Memorial of the Passion of Saint John the Baptist
Many of us who lived through a certain era were exposed, as children, to a form of religious education that put so much stress on loving God and neighbor that other central truth claims of the Catholic faith were either ignored entirely or given inadequate presentation. As a result, we were often bewildered and even confounded when we encountered complex arguments against Catholic dogma. We might wish that someone had taken aside those old teachers who chose to dwell almost exclusively on divine love and hammer into them this line from St. Paul: “On the subject of fraternal charity you have no need for anyone to write you, for you yourselves have been taught by God to love one another” (1 Thess 4:9).
There is something unique about learning to love one another that causes St. Paul to hesitate. This is strange because, usually, St. Paul has a lot to say. It must be that the teaching of charity is different from, say, the teaching of chess. To encourage a student to play chess, a teacher can offer an incentive, such as a piece of candy. To teach charity, on the other hand, no incentive can be offered. Should a teacher try to offer an incentive, such as a piece of candy, then the student will love the other person in order to get the candy, and this is not yet charity.
To love someone for the sake of their own goodness is not always easy. We often need help and guidance. May God teach us the way, God who is, himself, the way, and the truth and the life, forever blessed and glorious. Amen.
Grace: An intimate knowledge of the many blessings received, that filled with gratitude for all, I may in all things love and serve the Divine Majesty.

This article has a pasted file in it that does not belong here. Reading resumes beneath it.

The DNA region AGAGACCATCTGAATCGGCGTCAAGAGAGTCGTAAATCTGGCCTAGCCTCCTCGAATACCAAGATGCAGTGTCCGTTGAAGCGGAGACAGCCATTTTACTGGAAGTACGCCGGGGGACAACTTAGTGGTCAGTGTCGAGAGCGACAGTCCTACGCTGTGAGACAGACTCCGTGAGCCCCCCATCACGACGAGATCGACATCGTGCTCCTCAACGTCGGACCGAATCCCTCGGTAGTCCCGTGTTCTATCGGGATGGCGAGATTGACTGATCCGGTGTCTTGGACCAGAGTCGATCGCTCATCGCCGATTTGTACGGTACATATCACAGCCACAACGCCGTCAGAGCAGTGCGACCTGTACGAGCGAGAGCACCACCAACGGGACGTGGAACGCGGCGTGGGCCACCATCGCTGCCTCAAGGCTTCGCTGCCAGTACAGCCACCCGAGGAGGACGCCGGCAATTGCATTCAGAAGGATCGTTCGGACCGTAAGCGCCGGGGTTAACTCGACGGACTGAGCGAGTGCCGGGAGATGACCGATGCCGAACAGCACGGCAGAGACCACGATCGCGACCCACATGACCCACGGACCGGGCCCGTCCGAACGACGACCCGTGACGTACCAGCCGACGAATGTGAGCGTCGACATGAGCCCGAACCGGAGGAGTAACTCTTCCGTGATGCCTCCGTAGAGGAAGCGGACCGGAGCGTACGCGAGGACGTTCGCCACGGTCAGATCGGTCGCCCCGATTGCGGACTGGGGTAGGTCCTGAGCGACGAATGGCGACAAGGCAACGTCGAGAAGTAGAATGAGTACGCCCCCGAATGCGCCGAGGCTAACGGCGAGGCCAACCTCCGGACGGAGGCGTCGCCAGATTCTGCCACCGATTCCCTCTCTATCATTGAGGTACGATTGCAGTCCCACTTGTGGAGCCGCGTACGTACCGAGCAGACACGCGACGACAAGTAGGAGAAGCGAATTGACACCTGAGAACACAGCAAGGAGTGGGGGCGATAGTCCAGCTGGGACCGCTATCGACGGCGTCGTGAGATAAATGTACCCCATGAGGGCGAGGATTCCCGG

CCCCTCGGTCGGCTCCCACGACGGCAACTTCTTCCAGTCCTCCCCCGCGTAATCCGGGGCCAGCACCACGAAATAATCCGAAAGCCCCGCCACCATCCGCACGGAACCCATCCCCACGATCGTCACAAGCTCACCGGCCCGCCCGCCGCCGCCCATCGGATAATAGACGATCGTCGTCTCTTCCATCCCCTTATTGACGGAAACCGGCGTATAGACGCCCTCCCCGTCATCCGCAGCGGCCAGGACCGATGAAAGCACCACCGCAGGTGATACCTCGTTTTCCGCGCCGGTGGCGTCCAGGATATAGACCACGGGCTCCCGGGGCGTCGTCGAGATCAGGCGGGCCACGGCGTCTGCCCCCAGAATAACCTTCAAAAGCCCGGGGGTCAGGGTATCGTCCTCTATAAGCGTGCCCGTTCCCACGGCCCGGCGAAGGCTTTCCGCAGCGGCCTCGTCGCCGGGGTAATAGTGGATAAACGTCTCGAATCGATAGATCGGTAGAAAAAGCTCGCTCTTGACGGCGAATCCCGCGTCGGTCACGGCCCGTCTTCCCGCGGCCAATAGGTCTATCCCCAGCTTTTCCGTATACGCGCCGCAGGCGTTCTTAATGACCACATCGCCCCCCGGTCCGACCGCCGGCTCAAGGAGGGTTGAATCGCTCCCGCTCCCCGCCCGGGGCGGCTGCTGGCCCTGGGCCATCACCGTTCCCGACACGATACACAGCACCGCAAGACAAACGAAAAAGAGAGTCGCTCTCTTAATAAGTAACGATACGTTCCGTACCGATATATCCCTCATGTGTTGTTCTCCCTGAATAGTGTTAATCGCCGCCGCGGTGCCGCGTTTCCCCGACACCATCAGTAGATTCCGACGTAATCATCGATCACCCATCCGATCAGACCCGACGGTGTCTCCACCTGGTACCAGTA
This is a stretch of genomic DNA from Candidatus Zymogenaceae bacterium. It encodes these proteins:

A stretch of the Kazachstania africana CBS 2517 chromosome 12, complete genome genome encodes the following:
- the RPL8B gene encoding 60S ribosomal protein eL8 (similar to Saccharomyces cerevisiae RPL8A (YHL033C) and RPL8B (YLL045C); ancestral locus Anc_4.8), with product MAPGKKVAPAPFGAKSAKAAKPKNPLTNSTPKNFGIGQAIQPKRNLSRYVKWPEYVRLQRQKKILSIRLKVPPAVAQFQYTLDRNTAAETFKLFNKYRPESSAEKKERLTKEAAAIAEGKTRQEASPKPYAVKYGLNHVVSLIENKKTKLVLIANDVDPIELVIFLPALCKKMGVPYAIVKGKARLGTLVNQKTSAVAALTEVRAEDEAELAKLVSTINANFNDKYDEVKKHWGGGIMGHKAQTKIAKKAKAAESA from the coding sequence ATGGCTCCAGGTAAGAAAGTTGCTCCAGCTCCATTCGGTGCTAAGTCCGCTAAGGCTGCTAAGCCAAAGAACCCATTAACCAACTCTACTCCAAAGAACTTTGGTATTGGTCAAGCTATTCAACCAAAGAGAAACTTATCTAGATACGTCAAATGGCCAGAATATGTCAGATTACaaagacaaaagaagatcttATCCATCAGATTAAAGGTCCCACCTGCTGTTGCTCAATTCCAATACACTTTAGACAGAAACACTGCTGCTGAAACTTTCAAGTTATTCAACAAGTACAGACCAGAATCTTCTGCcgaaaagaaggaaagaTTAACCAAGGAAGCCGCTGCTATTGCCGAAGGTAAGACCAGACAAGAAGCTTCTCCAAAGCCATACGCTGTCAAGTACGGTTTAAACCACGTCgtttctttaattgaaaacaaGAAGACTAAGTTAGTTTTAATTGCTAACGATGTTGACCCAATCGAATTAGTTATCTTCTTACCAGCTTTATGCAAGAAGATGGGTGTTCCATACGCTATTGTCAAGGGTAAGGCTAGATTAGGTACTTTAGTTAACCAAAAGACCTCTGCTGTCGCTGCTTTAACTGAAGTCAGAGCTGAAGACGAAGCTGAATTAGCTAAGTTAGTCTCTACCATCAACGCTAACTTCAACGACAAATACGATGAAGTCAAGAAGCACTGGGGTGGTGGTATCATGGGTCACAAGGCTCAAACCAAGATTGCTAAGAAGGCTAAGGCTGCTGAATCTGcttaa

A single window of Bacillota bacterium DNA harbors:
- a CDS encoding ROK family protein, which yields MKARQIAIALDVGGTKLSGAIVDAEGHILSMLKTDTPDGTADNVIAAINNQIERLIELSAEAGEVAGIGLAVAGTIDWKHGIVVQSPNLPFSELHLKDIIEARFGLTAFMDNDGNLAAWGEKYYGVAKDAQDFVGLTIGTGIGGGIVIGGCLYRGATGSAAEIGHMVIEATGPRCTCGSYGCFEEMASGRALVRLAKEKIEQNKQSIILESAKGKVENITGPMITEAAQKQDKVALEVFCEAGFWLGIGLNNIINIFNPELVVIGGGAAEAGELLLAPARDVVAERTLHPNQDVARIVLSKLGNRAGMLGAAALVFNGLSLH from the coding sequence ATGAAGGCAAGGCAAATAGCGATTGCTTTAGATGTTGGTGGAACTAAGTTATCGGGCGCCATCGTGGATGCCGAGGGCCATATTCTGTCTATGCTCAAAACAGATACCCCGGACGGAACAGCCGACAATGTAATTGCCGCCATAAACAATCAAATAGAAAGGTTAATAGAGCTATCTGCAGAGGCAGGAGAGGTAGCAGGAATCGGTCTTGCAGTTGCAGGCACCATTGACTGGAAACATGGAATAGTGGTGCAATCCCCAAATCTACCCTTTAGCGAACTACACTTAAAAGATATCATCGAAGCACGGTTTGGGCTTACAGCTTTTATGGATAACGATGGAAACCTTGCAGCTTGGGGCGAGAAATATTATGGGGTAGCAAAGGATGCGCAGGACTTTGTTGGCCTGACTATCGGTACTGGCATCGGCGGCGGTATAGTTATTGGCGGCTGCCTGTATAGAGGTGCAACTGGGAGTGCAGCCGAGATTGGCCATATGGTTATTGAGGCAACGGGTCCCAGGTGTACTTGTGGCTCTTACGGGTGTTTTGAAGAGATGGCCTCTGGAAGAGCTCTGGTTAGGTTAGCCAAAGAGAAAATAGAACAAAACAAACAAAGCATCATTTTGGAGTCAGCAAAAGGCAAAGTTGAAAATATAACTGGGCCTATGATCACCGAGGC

Reflection: In the meditation upon sin, we made reference to Dante’s vision of hell, a cold, desolate place where the fire of love has been extinguished and all lies in a spiritual torpor. This is the perfect image of the heart grown cold to the stirrings of love which God places within it. At the opposite end of Dante’s journey lies a vision that perfectly encapsulates the final meditation of the Spiritual Exercises, the Contemplation to Attain Divine Love. From the lowest reaches of the spiritual universe, Dante ascends to the heights of heaven, where he views “the love that moves the sun and the other stars.” At the heart of the universe lives the Trinitarian God, whose perfect love draws all being into an ordered symphony of praise. Dante feels himself drawn into this harmonic vision through the enflaming of his passions and desires. No one with eyes to see can sit impassively at the vision of God’s love. From the disordered state in which Dante had fallen at the beginning of the poem, he becomes progressively cleansed of his disordered affections through the grace of God and the intercession of Beatrice until finally he is able to pass through the heavens and stand in the presence of God. But notice that Dante only sees God’s depths after he has been interiorly transformed.